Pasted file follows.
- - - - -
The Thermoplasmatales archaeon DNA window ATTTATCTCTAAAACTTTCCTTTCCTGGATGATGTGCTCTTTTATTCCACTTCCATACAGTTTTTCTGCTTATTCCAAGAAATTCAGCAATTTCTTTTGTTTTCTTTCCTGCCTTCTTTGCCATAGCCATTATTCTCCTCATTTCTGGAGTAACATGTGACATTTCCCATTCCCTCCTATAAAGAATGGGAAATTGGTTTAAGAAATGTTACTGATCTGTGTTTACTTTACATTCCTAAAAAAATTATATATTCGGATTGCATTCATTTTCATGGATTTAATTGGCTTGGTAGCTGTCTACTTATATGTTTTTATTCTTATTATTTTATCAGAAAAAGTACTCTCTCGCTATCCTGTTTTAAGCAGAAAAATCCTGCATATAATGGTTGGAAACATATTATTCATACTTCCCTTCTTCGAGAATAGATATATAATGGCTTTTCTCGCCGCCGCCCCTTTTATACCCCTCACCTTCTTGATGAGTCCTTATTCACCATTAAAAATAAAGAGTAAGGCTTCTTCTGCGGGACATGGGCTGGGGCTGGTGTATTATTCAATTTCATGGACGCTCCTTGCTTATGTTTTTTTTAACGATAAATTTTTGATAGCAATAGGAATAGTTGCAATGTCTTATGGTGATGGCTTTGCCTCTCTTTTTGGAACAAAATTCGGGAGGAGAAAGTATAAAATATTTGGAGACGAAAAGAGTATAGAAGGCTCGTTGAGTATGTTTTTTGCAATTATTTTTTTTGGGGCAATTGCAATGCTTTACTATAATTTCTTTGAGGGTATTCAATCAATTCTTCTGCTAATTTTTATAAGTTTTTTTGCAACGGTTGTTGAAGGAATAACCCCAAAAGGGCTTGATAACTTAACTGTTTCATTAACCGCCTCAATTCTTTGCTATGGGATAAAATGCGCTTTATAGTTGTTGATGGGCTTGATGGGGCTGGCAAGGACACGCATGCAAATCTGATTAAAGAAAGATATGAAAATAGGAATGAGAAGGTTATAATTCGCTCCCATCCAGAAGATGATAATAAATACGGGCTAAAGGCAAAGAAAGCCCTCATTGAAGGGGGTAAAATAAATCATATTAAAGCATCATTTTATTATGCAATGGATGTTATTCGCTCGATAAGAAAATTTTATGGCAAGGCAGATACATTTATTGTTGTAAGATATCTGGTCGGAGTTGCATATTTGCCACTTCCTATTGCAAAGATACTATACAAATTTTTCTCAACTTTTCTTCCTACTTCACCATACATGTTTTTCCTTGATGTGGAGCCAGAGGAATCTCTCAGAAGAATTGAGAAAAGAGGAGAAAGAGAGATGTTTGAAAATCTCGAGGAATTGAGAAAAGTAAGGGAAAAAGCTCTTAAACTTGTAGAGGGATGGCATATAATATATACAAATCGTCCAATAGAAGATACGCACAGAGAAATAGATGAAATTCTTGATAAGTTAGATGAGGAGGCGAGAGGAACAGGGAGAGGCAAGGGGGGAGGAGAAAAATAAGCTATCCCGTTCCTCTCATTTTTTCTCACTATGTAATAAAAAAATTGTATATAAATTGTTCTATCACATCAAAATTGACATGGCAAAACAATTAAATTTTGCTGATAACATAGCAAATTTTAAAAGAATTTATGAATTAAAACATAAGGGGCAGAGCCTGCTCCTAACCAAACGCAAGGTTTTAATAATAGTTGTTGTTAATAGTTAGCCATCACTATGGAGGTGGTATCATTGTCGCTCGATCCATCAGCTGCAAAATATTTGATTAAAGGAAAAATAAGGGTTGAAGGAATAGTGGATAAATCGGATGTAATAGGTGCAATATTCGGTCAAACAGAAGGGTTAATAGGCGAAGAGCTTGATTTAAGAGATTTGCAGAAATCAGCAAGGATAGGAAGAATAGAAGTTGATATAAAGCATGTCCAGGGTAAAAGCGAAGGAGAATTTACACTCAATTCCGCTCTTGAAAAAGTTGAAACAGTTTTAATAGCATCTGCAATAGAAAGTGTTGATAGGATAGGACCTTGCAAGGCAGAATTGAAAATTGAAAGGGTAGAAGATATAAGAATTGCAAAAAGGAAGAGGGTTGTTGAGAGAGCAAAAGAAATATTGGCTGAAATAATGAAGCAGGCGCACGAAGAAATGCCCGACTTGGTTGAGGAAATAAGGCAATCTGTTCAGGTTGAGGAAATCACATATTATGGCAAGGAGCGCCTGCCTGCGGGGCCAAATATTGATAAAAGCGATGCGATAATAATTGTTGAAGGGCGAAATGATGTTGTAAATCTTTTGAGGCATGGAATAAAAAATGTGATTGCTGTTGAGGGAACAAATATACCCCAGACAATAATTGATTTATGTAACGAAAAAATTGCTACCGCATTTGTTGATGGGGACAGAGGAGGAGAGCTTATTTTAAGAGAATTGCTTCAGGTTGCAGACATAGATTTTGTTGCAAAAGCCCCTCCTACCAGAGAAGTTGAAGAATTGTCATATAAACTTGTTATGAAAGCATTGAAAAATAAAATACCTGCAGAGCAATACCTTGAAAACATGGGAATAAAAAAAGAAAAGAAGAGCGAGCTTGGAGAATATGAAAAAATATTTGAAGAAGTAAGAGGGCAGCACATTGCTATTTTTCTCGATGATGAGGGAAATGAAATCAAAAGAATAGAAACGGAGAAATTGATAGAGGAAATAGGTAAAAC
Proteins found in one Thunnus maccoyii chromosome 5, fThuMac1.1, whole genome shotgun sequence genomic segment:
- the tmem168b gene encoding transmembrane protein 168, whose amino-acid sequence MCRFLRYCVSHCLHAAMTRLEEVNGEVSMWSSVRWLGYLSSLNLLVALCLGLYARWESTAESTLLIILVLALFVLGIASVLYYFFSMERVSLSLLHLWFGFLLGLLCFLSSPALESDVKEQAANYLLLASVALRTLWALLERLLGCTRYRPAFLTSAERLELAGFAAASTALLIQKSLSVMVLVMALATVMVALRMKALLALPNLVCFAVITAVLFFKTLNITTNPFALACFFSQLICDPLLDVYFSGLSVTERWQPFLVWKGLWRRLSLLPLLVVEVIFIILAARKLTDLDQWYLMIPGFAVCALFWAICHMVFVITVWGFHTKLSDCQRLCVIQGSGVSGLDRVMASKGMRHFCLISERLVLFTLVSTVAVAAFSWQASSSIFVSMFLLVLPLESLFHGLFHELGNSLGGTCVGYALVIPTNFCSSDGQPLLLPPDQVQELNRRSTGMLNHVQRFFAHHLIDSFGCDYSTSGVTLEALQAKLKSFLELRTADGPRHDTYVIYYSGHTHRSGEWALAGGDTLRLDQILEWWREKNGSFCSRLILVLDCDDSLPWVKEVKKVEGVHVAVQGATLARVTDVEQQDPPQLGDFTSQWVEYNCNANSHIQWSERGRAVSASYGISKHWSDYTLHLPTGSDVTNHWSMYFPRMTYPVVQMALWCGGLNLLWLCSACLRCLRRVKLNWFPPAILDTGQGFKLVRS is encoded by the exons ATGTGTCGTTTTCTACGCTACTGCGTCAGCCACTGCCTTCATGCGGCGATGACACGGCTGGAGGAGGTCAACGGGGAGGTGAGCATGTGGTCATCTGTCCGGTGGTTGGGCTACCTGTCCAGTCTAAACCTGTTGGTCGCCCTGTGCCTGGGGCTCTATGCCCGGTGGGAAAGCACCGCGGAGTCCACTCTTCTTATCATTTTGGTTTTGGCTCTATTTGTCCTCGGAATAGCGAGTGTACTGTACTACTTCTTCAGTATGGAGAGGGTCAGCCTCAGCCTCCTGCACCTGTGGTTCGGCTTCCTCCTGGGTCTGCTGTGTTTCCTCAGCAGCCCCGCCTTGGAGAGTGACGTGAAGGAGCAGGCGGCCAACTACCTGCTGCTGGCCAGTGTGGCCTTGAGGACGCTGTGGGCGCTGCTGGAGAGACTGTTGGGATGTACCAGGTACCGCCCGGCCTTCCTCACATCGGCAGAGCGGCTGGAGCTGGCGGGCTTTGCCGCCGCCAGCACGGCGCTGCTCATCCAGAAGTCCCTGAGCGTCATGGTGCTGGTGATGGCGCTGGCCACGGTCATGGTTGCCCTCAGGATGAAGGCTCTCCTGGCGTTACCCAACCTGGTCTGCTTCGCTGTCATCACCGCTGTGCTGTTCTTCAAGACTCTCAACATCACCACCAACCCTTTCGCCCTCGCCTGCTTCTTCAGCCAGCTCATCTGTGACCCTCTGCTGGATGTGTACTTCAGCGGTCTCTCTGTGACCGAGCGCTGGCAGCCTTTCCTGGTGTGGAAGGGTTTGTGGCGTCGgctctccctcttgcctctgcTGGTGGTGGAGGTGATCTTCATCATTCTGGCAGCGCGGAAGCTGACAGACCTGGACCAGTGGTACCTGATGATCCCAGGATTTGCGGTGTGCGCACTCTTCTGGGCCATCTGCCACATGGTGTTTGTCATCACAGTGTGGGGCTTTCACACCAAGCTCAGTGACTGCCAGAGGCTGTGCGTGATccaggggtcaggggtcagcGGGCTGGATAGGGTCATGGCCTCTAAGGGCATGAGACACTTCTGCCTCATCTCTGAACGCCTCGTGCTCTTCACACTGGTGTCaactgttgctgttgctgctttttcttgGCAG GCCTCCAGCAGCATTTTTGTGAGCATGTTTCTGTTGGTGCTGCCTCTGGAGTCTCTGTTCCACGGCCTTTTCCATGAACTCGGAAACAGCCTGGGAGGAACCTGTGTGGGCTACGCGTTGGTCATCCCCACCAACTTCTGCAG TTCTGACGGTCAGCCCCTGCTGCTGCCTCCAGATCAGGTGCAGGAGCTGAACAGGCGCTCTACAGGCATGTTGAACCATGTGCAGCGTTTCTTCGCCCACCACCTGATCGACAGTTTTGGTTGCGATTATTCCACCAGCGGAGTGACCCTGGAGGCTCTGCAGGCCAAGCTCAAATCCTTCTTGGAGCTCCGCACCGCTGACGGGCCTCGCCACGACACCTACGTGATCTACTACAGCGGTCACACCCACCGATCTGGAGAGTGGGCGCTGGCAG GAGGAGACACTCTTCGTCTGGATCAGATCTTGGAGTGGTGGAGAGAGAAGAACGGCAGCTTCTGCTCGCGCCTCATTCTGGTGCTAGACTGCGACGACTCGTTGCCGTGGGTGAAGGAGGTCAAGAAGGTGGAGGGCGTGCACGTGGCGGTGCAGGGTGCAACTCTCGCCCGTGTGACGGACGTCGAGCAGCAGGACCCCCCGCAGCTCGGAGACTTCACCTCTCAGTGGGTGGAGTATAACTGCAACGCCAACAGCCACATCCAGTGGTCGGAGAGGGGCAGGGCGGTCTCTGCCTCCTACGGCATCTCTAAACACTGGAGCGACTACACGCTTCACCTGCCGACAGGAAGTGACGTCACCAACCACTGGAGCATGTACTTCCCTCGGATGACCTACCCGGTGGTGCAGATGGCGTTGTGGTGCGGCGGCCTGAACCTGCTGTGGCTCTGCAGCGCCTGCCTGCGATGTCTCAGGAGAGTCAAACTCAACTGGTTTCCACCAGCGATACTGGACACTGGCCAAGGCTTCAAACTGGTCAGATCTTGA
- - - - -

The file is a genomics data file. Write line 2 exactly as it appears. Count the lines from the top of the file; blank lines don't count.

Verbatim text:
Proteins found in one Thunnus maccoyii chromosome 5, fThuMac1.1, whole genome shotgun sequence genomic segment: